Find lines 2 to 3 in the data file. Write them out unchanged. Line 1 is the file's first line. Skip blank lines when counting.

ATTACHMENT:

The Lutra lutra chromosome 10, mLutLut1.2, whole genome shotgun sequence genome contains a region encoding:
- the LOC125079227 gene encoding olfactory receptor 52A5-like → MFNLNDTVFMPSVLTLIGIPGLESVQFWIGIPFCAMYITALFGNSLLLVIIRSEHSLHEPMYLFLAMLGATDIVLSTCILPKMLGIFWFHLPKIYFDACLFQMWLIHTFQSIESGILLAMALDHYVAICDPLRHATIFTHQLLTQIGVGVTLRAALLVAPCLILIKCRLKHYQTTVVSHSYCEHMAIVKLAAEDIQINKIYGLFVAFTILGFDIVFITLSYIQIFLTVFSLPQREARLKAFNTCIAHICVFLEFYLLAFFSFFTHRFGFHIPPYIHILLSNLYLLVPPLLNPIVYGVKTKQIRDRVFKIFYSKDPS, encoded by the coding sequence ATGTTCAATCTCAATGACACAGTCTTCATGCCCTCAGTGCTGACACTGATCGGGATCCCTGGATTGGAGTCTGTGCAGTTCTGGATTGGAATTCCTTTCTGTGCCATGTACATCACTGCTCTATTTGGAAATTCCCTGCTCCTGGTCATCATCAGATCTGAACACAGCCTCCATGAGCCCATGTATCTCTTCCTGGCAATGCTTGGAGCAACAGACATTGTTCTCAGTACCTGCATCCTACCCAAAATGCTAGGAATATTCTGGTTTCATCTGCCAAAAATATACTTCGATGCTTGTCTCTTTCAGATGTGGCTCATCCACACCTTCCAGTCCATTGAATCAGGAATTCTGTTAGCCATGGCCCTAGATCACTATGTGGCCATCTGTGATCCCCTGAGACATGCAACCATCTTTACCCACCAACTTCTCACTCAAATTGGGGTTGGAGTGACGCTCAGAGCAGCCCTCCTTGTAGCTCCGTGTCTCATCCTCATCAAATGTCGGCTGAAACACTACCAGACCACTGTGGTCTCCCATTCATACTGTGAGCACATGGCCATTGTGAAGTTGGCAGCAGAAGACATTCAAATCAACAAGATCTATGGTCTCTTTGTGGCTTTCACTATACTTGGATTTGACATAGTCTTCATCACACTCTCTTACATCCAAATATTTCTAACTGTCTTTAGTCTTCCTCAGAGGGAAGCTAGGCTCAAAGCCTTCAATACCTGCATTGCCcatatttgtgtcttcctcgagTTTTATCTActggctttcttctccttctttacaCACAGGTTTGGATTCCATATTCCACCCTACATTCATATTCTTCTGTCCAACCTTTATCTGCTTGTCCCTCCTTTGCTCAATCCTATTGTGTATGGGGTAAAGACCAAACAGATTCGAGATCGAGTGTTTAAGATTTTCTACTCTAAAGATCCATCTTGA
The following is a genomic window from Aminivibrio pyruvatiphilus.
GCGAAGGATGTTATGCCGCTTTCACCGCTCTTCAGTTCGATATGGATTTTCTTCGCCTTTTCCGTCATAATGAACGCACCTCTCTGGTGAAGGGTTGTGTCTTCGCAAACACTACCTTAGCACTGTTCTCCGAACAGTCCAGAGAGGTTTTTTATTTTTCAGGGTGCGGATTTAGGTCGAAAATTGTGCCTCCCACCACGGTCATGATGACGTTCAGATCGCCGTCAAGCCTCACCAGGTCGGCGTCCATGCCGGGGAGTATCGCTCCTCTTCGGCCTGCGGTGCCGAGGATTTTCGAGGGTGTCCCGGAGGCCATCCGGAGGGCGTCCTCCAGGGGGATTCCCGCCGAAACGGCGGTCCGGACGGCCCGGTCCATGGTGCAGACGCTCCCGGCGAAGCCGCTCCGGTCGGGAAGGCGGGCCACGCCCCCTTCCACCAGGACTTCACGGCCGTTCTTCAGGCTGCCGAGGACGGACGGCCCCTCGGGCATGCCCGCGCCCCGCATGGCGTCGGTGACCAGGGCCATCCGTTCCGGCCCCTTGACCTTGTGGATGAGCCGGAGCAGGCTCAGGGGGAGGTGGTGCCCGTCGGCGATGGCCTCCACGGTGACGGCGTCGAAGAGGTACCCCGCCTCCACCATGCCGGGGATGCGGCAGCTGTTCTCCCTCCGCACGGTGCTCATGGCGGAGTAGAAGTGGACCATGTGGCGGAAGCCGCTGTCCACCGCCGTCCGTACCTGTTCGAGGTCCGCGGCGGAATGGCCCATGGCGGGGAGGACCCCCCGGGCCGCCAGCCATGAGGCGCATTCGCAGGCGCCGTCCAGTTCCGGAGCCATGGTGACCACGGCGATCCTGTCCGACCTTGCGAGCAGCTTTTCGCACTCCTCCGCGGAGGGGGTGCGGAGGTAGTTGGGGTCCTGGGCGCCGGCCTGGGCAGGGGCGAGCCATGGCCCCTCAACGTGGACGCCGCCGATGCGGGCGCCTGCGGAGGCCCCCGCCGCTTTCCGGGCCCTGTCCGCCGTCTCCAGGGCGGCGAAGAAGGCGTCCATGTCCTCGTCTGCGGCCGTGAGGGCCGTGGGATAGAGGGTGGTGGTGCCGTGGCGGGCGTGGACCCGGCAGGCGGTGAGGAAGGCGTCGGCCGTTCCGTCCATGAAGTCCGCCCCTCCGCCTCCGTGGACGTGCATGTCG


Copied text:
- the LOC125079227 gene encoding olfactory receptor 52A5-like → MFNLNDTVFMPSVLTLIGIPGLESVQFWIGIPFCAMYITALFGNSLLLVIIRSEHSLHEPMYLFLAMLGATDIVLSTCILPKMLGIFWFHLPKIYFDACLFQMWLIHTFQSIESGILLAMALDHYVAICDPLRHATIFTHQLLTQIGVGVTLRAALLVAPCLILIKCRLKHYQTTVVSHSYCEHMAIVKLAAEDIQINKIYGLFVAFTILGFDIVFITLSYIQIFLTVFSLPQREARLKAFNTCIAHICVFLEFYLLAFFSFFTHRFGFHIPPYIHILLSNLYLLVPPLLNPIVYGVKTKQIRDRVFKIFYSKDPS, encoded by the coding sequence ATGTTCAATCTCAATGACACAGTCTTCATGCCCTCAGTGCTGACACTGATCGGGATCCCTGGATTGGAGTCTGTGCAGTTCTGGATTGGAATTCCTTTCTGTGCCATGTACATCACTGCTCTATTTGGAAATTCCCTGCTCCTGGTCATCATCAGATCTGAACACAGCCTCCATGAGCCCATGTATCTCTTCCTGGCAATGCTTGGAGCAACAGACATTGTTCTCAGTACCTGCATCCTACCCAAAATGCTAGGAATATTCTGGTTTCATCTGCCAAAAATATACTTCGATGCTTGTCTCTTTCAGATGTGGCTCATCCACACCTTCCAGTCCATTGAATCAGGAATTCTGTTAGCCATGGCCCTAGATCACTATGTGGCCATCTGTGATCCCCTGAGACATGCAACCATCTTTACCCACCAACTTCTCACTCAAATTGGGGTTGGAGTGACGCTCAGAGCAGCCCTCCTTGTAGCTCCGTGTCTCATCCTCATCAAATGTCGGCTGAAACACTACCAGACCACTGTGGTCTCCCATTCATACTGTGAGCACATGGCCATTGTGAAGTTGGCAGCAGAAGACATTCAAATCAACAAGATCTATGGTCTCTTTGTGGCTTTCACTATACTTGGATTTGACATAGTCTTCATCACACTCTCTTACATCCAAATATTTCTAACTGTCTTTAGTCTTCCTCAGAGGGAAGCTAGGCTCAAAGCCTTCAATACCTGCATTGCCcatatttgtgtcttcctcgagTTTTATCTActggctttcttctccttctttacaCACAGGTTTGGATTCCATATTCCACCCTACATTCATATTCTTCTGTCCAACCTTTATCTGCTTGTCCCTCCTTTGCTCAATCCTATTGTGTATGGGGTAAAGACCAAACAGATTCGAGATCGAGTGTTTAAGATTTTCTACTCTAAAGATCCATCTTGA
The following is a genomic window from Aminivibrio pyruvatiphilus.